The COVID-19 pandemic claimed another victim late last month, forcing car-rental company Hertz (OTC:HTZG.Q) into Chapter 11 bankruptcy protection. While a surprisingly progressive jobs report for May and easing restrictions on commerce have sent the stock almost back to its pre-bankruptcy levels, it's still moving forward with its court filing. Remember, Hertz wasn't exactly in superb shape headed into the coronavirus headwind.
That tough decision raises a question about rival Avis Budget Group (NASDAQ:CAR). Namely, can one company avoid the fate of its seemingly similar rival? More specifically, is Avis on the same path to bankruptcy as Hertz (particularly if the coronavirus' impact on car rentals lingers)?
As it turns out, these companies may be in the same business, but they sport rather different expense and efficiency ratios, which might explain why Hertz is bankrupt and Avis Budget isn't.
Small differences add up in a big way
To fairly -- and meaningfully -- compare these two rivals, we have to go back to a time before the coronavirus was a problem for either. And, we also need a full year of data rather than one quarter's worth.
To that end, Comparing Hertz's 2019 to Avis Budget's 2019 -- both of which ended in December -- is a true apples-to-apples comparison. To make the comparisons even easier to understand, each major income statement line, balance sheet item, or cash-flow figure has been calculated as a percentage of each company's revenue.
|Revenue||$9.78 billion||NA||$9.17 billion||NA|
|Operating expenses||$5.49 billion||56.1%||$4.70 billion||51.2%|
|Vehicle depreciation/lease charges (net)||$2.57 billion||26.2%||$2.06 billion||22.5%|
|Selling, general & administrative spend||$969 million||9.9%||$1.24 billion||13.5%|
|Vehicle debt interest||$494 million||5.1%||$344 million||3.8%|
|Corporate debt interest||$311 million||3.2%||$263 million||2.9%|
|Free cash flow||($50 million)||(0.5%)||$277 million||3%|
One big red flag readily stands out with the table above. That is, Hertz spends considerably more than Avis Budget does on operating expenses and simply amassing (and then using) its vehicle fleet. Hertz is able to offset some of that cost with notably lower selling and administrative spending. However, much of that comparative savings is once again unwound by higher interest expenses.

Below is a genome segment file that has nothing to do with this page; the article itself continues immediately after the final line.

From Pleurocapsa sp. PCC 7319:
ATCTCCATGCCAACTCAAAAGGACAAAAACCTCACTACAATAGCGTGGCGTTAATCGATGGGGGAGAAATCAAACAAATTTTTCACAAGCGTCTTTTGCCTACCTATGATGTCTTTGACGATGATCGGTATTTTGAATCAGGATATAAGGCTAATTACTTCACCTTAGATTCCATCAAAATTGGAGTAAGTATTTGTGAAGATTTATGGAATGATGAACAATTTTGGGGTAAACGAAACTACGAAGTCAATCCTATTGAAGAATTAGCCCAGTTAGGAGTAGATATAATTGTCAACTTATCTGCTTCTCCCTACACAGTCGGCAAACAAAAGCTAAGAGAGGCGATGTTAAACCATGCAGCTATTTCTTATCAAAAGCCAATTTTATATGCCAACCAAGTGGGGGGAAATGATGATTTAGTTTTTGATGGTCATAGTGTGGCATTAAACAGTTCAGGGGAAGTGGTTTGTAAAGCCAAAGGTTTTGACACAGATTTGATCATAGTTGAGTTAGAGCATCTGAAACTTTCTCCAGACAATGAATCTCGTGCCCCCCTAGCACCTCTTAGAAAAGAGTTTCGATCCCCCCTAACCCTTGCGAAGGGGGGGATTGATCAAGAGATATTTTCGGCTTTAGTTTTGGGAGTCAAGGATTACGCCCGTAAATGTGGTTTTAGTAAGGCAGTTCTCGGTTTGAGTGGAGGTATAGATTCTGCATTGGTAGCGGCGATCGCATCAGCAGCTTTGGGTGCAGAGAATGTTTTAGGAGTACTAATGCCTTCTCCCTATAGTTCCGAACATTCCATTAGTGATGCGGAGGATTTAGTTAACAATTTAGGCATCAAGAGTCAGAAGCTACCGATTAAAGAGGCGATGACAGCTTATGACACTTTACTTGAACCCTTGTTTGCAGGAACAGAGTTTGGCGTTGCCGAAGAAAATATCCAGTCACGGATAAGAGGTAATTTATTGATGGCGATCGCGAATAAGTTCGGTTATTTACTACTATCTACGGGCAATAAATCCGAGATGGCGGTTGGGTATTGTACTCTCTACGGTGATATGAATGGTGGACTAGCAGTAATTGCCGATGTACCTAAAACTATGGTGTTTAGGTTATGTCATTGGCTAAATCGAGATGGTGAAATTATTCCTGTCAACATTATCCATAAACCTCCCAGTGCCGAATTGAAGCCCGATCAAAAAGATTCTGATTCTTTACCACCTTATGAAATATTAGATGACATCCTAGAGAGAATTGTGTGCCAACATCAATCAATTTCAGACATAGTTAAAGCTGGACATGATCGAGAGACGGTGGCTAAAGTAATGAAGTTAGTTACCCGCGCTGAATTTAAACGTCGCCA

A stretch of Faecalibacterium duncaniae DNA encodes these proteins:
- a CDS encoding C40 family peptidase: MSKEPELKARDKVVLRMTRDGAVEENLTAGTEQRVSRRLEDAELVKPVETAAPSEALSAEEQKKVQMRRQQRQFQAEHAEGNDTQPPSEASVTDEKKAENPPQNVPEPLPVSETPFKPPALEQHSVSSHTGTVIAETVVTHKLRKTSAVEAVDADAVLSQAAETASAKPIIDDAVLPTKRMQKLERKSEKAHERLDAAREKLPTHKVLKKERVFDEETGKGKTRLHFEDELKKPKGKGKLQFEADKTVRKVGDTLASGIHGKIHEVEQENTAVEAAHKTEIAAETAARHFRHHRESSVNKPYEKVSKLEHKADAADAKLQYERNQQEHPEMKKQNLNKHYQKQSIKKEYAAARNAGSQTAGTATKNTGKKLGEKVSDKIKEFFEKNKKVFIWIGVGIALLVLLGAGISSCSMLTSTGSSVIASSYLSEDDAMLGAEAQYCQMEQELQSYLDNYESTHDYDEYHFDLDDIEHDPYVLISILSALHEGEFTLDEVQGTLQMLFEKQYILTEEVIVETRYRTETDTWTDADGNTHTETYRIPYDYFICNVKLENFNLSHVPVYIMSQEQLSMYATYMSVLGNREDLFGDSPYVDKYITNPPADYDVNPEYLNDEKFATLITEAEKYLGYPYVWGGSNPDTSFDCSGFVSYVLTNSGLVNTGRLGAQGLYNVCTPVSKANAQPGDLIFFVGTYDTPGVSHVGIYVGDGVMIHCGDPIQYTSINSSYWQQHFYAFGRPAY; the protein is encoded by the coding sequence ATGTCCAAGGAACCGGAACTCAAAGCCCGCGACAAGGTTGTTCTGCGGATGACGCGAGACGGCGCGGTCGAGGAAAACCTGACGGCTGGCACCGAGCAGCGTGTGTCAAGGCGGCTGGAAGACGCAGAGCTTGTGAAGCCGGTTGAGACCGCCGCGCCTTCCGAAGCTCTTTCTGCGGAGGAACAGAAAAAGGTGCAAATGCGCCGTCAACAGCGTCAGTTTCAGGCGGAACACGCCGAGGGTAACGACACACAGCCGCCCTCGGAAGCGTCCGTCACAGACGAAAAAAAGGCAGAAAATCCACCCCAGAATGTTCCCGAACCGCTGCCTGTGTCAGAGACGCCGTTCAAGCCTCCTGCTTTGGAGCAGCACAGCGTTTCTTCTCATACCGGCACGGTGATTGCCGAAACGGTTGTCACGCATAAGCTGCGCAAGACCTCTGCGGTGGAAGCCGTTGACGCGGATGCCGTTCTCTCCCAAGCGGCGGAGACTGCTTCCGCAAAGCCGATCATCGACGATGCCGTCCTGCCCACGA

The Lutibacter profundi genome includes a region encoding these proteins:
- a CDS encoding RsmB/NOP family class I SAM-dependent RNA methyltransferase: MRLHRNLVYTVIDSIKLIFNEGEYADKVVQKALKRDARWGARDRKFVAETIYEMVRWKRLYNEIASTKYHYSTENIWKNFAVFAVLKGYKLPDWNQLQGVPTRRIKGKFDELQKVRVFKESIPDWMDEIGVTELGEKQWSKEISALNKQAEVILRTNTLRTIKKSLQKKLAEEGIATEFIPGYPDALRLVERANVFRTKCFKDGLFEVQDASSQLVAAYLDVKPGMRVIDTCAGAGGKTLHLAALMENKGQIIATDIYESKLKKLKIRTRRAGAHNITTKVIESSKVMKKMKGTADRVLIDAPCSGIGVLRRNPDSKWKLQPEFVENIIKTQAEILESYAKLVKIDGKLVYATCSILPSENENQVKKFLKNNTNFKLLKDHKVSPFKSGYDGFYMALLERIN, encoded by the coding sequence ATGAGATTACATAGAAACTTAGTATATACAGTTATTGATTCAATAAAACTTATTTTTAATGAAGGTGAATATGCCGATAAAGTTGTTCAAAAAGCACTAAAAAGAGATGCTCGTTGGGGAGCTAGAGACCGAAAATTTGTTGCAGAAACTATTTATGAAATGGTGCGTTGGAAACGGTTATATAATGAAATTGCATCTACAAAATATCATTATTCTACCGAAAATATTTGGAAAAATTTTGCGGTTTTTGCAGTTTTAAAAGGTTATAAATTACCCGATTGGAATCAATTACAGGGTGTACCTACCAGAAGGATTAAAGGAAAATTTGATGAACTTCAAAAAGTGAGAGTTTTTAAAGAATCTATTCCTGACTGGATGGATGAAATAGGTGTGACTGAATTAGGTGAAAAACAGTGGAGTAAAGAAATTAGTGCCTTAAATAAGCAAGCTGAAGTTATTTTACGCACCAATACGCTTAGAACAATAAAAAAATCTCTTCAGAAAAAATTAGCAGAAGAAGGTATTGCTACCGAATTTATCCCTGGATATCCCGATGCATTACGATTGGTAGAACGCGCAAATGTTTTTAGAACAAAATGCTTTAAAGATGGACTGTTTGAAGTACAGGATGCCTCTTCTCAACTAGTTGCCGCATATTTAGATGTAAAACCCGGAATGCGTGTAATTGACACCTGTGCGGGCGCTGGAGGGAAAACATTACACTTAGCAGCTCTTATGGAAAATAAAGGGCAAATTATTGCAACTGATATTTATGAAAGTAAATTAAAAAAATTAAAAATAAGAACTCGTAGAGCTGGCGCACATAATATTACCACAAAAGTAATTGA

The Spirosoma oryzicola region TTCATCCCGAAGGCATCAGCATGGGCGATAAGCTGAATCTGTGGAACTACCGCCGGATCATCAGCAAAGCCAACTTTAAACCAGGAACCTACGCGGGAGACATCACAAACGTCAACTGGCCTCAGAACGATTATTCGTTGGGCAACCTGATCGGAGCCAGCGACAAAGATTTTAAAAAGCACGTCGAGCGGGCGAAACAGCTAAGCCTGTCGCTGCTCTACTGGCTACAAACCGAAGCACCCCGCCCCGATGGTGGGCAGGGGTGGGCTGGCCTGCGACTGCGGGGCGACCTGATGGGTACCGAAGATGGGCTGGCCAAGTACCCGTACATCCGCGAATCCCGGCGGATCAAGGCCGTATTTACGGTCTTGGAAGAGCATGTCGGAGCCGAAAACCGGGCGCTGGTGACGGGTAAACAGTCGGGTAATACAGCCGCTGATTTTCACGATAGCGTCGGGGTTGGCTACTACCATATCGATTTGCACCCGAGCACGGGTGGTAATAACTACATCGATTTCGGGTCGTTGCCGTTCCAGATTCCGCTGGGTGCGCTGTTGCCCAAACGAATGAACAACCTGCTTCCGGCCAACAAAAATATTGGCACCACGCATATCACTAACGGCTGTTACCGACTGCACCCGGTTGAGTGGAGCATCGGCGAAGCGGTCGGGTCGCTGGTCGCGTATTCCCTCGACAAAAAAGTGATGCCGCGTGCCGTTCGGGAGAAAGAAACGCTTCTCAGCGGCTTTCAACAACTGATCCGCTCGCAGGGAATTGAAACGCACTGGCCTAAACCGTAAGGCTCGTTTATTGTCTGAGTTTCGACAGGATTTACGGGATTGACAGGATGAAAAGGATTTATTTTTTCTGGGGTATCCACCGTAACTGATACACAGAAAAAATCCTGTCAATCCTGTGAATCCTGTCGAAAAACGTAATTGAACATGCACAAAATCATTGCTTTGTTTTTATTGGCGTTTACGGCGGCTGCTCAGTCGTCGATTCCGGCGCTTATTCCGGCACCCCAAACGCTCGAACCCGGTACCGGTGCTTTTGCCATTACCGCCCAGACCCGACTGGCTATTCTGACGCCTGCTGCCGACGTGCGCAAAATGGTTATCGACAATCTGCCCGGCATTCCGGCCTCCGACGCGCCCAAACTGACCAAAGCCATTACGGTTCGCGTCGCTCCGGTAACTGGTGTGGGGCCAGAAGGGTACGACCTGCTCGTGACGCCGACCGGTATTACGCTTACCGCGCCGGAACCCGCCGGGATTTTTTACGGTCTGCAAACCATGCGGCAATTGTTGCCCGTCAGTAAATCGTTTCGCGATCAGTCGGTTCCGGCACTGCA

It's also worth noting that Hertz's fleet spending as a percentage of revenue may actually be somewhat understated, as $672 million worth of last year's $9.1 billion top line was categorized as "all other operations" rather than the result of actual rental revenue.
|Net vehicle debt||$12.95 billion||132.4%||$11.07 billion||120.7%|
|Non-vehicle debt||$2.89 billion||29.6%||$3.44 billion||37.5%|
|Vehicle fleet value (net)||$13.79 billion||141%||$12.18 billion||132.8%|
|Average rental fleet (in units)||715,602||NA||660,461||NA|
|Total available car rental days (in thousands)||261,195||NA||241,068||NA|
Given the numbers above, it's no surprise Hertz's total debt owed on its fleet is considerably greater than Avis Budget's even though the sheer size of its fleet of vehicles gives the company access to revenue-bearing days. A bigger fleet valuation isn't necessarily a good thing in the car rental business, though, as those cars perpetually lose value. Eventually, they'll each be sold at a price far lower than what was paid to procure them -- after the company has had to make steeper interest payments on that fleet.
That's still not the whole story, though. The important matter remains of how cost-effectively and efficiently each of these companies utilizes its respective fleet. This is where the small disparities indicated above turn into bigger disparities.
Interestingly, Hertz's average monthly deprecation of $245 on each of its vehicles is actually less than Avis Budget's typical $265. And for the record, Hertz generally has more of its cars and trucks rented out than Avis does. Hertz's utilization rate was 79% for 2019, versus Avis Budget's 71%. The difference-maker was the amount of revenue collected while each company's vehicles were in use by a paying customer. At an average of $54.63 per day in 2019, Avis Budget's daily revenue per vehicle was 25% better than Hertz's $43.73.
Even with a lower utilization rate, Avis Budget is collecting more revenue per vehicle per month.
|Vehicle utilization rate||79%||71%|
|Depreciation & lease charges per month, per vehicle||$245||$265|
|Revenue per day, per vehicle||$43.73||$54.63|
|Revenue per month, per vehicle||$1,049||$1,157|
Don't jump to conclusions, but...
Companies are more than just numbers, of course. It's also possible Hertz is simply thinking strategically about shedding much of its debt burden, which appears to push the company just past the point of the fiscal health it needs to be able to maintain. This also isn't to suggest Avis won't file for bankruptcy protection in the future, particularly if the economic echoes of COVID-19 continue to ring for a while and turn into a recession. Never say never.
Numbers still tell much of the story for a company, though, particularly when stacked up against the numbers of that company's rivals. Hertz has an expense problem, much of which reflects debt specifically linked to its automobile fleet. The remainder of its fiscal challenge largely stems from markedly lower rental prices on a larger fleet of cars that loses total value -- as a whole -- faster than Avis Budget's fleet loses.
However Hertz's bankruptcy shakes out, those are a couple of key details that can't be ignored going forward.